It is a well acknowledge fact that the continent – Africa has a vast amount of underutilized fertile lands with the potential (i.e. if properly utilized) of transforming the continent into the new powerhouse in terms of food production (i.e. Africa as the new food basket for the world). Agricultural production on these vast fertile lands across the continent is mainly dominated by traditional small-scale production practices with less or no technological ability to effectively tap into the potential of these land resources. It is a well discussed topic by agricultural expects that effective agricultural production strategies (i.e. employing smart production practices) have the potential to reduce poverty and drive economic growth across the continent. Currently, Agriculture including Fisheries, poultry, livestock and forest products accounts for nearly half of the continents GDP and employs over 60% of the labour force.
Africa’s population is rapidly growing accompanied with increasing longevity across all age groups; this means the demand for safe and quality food will continue to rise sharply accordingly. A recent World Bank report estimated that by 2030, agriculture could develop into a one trillion dollar industry in the sub-Saharan part of Africa alone; hence, one could envisage more agribusiness related opportunity could be generated across the entire continent if investment and startup initiatives training becomes part and parcel of the education system in the society especially in our tertiary education system.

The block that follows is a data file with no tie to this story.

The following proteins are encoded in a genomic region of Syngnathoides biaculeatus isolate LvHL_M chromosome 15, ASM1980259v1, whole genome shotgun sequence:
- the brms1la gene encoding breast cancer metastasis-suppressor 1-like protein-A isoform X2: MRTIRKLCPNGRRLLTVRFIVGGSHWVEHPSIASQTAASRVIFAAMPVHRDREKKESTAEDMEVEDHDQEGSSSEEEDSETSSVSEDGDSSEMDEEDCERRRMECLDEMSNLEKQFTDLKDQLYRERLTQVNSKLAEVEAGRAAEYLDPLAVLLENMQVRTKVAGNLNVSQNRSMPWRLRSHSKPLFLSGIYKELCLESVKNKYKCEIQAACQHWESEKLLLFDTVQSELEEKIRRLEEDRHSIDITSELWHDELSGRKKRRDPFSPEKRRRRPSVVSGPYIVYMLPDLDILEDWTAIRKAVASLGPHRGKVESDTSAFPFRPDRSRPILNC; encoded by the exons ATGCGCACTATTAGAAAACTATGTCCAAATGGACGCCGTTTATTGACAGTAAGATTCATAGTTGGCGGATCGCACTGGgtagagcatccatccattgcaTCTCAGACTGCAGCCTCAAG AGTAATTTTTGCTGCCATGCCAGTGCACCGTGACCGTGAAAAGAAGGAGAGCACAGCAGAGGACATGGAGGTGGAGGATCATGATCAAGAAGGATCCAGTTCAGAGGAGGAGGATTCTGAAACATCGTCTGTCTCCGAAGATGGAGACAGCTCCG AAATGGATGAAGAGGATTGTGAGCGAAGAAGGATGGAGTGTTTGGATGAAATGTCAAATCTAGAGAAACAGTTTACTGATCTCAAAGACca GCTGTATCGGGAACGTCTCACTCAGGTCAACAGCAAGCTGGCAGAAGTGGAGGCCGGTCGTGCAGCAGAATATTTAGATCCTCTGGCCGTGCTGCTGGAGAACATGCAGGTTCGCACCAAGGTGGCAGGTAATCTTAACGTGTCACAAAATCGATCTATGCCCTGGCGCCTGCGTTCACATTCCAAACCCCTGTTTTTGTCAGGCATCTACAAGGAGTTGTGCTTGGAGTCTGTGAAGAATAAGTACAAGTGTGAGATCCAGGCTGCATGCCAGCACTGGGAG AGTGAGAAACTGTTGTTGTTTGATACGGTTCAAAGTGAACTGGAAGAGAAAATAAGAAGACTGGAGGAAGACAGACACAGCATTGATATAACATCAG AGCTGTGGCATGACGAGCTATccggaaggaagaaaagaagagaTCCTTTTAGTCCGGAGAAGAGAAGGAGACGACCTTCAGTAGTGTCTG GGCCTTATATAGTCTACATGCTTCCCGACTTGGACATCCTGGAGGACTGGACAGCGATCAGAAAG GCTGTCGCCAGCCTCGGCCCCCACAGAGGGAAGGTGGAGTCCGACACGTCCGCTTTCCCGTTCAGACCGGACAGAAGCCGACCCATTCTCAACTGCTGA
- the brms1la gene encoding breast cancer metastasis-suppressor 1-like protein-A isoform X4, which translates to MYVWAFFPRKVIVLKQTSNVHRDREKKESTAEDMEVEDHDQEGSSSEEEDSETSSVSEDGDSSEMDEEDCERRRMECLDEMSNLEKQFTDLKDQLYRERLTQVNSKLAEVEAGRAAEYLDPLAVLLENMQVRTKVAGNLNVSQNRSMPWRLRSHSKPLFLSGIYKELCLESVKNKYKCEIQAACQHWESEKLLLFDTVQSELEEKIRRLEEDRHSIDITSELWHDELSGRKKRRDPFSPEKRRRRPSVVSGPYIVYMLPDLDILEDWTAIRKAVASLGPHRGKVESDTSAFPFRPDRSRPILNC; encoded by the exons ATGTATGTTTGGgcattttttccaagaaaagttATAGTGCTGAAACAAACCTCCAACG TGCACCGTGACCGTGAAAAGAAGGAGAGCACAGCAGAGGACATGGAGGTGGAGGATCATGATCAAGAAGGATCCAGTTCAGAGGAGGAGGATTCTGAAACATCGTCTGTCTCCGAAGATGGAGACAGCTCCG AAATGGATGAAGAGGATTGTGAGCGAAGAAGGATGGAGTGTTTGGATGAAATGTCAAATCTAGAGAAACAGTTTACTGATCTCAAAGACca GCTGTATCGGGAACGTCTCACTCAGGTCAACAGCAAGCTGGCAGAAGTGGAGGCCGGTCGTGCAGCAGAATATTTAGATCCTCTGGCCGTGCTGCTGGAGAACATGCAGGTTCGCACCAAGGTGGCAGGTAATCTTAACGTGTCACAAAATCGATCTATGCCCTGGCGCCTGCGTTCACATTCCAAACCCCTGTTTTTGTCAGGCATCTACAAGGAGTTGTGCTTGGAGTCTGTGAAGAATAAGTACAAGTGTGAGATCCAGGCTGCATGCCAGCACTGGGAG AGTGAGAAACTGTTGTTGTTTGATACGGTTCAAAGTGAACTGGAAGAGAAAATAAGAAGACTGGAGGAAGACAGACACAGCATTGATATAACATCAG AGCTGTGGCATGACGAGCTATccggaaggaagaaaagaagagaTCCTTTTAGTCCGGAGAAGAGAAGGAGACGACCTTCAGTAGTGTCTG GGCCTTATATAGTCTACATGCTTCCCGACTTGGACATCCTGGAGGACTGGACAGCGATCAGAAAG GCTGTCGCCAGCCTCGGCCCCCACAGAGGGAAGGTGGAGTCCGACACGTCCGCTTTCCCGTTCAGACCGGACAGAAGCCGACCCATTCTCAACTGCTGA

Instead of training future agricultural professional to just memorize information and regurgitating it back during examinations, their training should be structured to make such future expects think critically (analytically) concerning how to effectively tap into the potential of agribusiness. This could be achieved in part, through making the necessary structural and investment adjustments in the setup of tertiary education needed to enhance the technical capacities of such prospective experts to make them competent to spot emerging trends and priorities in the agribusiness sector.
Tertiary education in collaboration with the appropriate stakeholders must position themselves strategically to enable them tap into the potential of agribusiness if they are to contribute meaningfully to the socioeconomic development of this continent. This means, the capacity (in terms of resources – equipment and capital flow) of tertiary agricultural education networks (i.e. including agricultural colleges and extension education) should be enhanced to enable them to align the curriculum/teaching style/training methods with emerging trends in African-agribusiness opportunities for optimal benefits for the institutions themselves, the future experts (i.e. graduates) they trained and the continent as a whole.
Author: Dr. Amos MensahDr. Amos Mensah
Agricultural and Resource Economist (Post-Doctoral Research Fellow at Georg-August-Universität Göttingen)